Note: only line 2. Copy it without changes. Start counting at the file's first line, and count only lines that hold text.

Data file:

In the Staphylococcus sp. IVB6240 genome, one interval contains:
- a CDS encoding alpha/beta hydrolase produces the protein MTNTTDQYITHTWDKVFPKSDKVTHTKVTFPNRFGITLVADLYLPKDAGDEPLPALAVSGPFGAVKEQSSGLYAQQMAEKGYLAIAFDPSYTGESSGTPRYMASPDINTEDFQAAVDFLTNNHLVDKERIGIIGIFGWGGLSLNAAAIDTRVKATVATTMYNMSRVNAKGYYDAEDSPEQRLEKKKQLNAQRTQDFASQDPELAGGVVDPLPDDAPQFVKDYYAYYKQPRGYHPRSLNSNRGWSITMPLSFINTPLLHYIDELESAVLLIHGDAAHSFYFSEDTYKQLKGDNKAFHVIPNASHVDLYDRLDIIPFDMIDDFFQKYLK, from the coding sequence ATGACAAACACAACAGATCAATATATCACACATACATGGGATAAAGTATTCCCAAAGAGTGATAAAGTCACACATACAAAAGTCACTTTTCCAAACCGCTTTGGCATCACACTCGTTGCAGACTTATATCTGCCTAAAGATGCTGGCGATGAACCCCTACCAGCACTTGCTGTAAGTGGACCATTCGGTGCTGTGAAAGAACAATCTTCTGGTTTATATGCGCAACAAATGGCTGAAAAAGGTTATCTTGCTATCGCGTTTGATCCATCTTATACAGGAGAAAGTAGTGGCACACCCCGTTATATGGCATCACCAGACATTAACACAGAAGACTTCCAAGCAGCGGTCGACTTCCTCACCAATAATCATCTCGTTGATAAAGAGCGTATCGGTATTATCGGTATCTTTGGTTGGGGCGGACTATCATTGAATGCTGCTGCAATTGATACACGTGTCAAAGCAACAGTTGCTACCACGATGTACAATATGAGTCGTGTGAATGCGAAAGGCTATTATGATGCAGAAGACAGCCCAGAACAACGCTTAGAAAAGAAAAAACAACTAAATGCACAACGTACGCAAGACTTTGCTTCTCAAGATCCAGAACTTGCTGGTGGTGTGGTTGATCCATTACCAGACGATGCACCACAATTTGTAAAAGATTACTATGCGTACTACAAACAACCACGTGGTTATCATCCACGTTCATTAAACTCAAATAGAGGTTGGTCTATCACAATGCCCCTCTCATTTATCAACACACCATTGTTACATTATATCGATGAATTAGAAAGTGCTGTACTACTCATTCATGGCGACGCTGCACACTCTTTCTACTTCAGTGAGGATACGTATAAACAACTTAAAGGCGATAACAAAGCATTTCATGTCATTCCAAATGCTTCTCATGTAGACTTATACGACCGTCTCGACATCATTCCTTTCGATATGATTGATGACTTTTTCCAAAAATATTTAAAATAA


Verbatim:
- a CDS encoding alpha/beta hydrolase produces the protein MTNTTDQYITHTWDKVFPKSDKVTHTKVTFPNRFGITLVADLYLPKDAGDEPLPALAVSGPFGAVKEQSSGLYAQQMAEKGYLAIAFDPSYTGESSGTPRYMASPDINTEDFQAAVDFLTNNHLVDKERIGIIGIFGWGGLSLNAAAIDTRVKATVATTMYNMSRVNAKGYYDAEDSPEQRLEKKKQLNAQRTQDFASQDPELAGGVVDPLPDDAPQFVKDYYAYYKQPRGYHPRSLNSNRGWSITMPLSFINTPLLHYIDELESAVLLIHGDAAHSFYFSEDTYKQLKGDNKAFHVIPNASHVDLYDRLDIIPFDMIDDFFQKYLK, from the coding sequence ATGACAAACACAACAGATCAATATATCACACATACATGGGATAAAGTATTCCCAAAGAGTGATAAAGTCACACATACAAAAGTCACTTTTCCAAACCGCTTTGGCATCACACTCGTTGCAGACTTATATCTGCCTAAAGATGCTGGCGATGAACCCCTACCAGCACTTGCTGTAAGTGGACCATTCGGTGCTGTGAAAGAACAATCTTCTGGTTTATATGCGCAACAAATGGCTGAAAAAGGTTATCTTGCTATCGCGTTTGATCCATCTTATACAGGAGAAAGTAGTGGCACACCCCGTTATATGGCATCACCAGACATTAACACAGAAGACTTCCAAGCAGCGGTCGACTTCCTCACCAATAATCATCTCGTTGATAAAGAGCGTATCGGTATTATCGGTATCTTTGGTTGGGGCGGACTATCATTGAATGCTGCTGCAATTGATACACGTGTCAAAGCAACAGTTGCTACCACGATGTACAATATGAGTCGTGTGAATGCGAAAGGCTATTATGATGCAGAAGACAGCCCAGAACAACGCTTAGAAAAGAAAAAACAACTAAATGCACAACGTACGCAAGACTTTGCTTCTCAAGATCCAGAACTTGCTGGTGGTGTGGTTGATCCATTACCAGACGATGCACCACAATTTGTAAAAGATTACTATGCGTACTACAAACAACCACGTGGTTATCATCCACGTTCATTAAACTCAAATAGAGGTTGGTCTATCACAATGCCCCTCTCATTTATCAACACACCATTGTTACATTATATCGATGAATTAGAAAGTGCTGTACTACTCATTCATGGCGACGCTGCACACTCTTTCTACTTCAGTGAGGATACGTATAAACAACTTAAAGGCGATAACAAAGCATTTCATGTCATTCCAAATGCTTCTCATGTAGACTTATACGACCGTCTCGACATCATTCCTTTCGATATGATTGATGACTTTTTCCAAAAATATTTAAAATAA